note: This is simple, addicting and delicious with some shredded chicken, prosciutto, or ham and would be equally delicious with a little white bean hummus or medium boiled eggs if you want to create a more substantial lunch. ;) Whatever you choose you can't go wrong because you've already got the good stuff; there is no better combo than a crisp juicy apple with some sharp cheddar cheese. 

for the salad:

2 heads of purple radicchio

2 small heads of yellow Belgian endive 

8 cups / handfuls of "spring" mixed salad mix or spinach 

¼ cup sharp white cheddar cheese (organic), shredded 

2 honey crisp / pink lady apples / granny smith (any apple that is bright, fresh with a great crunch, I used honey crisp and one granny smith) cut into little thin slivers

1 lemon 

handful of chopped walnuts (roughly ¾ cup) 

 

for the dressing:

⅓ cup olive oil

2 tablespoons apple cider vinegar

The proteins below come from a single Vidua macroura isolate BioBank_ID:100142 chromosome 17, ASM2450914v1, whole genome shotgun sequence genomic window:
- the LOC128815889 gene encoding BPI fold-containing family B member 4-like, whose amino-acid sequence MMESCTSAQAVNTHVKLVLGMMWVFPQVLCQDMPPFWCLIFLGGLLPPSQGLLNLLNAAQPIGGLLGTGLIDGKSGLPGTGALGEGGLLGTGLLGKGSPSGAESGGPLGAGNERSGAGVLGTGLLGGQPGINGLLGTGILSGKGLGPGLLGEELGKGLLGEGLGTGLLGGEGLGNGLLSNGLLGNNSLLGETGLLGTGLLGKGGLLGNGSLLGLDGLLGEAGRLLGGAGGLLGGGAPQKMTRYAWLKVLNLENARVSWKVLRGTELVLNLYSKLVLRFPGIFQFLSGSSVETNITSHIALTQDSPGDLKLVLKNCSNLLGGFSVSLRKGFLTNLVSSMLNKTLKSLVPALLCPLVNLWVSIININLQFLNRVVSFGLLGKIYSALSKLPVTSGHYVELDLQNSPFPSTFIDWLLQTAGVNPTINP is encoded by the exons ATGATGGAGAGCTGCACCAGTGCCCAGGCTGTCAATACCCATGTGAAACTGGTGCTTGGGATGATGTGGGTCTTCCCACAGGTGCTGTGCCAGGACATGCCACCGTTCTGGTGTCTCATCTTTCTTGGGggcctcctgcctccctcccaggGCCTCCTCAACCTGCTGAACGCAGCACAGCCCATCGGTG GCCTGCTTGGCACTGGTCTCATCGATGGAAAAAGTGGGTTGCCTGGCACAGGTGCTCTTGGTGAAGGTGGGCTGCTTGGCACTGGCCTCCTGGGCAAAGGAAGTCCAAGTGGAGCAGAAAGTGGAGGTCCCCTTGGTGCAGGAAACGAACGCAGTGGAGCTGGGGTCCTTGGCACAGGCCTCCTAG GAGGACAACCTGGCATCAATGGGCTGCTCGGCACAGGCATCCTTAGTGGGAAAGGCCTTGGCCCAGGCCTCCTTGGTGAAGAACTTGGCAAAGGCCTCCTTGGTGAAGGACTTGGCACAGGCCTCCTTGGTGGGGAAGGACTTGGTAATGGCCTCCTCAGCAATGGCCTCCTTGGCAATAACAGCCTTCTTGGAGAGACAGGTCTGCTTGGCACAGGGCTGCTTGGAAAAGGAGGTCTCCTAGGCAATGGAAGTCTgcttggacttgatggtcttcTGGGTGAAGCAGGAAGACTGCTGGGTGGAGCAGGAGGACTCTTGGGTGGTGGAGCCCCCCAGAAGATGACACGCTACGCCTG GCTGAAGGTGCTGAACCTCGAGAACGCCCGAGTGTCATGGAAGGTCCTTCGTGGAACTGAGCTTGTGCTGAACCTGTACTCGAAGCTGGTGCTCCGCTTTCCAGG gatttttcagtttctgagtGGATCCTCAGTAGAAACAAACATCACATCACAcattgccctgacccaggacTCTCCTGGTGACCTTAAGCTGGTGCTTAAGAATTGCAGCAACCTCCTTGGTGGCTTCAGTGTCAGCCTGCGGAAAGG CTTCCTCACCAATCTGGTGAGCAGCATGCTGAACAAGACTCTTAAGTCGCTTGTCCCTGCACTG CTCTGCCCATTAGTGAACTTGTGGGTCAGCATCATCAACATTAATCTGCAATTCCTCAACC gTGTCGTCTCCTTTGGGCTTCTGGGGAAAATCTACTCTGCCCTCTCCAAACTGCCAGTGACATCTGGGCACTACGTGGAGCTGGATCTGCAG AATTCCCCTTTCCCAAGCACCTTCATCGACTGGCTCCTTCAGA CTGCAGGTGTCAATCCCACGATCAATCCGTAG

1 tablespoon raw honey 

2-3 teaspoons / splashes of /  apple cider (more or less to your to taste) 

salt and pepper to taste  

 

Slice your radicchio and endive thinly, any way you like. I made mine into little rings and just sliced down, keeping it whole and forming what looked like little thin rosettes. 

Chop the walnuts and thinly slice the apples. Squeeze some lemon juice over the apples, tossing to coat, to prevent the apples from browning. I also tossed my apples in a little apple cider - this might be overkill, I mean they're apples for pete's sake, but I felt that tiny splash of apple cider made it go from wow to oh-wow. They don't need it though if you want to skip it. 

Make the dressing by slowly whisking in the olive oil to your juice + vinegars. If you don't have apple cider, don't fret, the dressing is really good without it still, but I feel the apple cider adds a little tiny something. 

Arrange your salad any way you please, tossing the spring mix with the dressing first before plating and sprinkling the nuts, apples, and cheese on last. Crush some fresh black pepper on top to taste and top with any of the aforementioned noted proteins.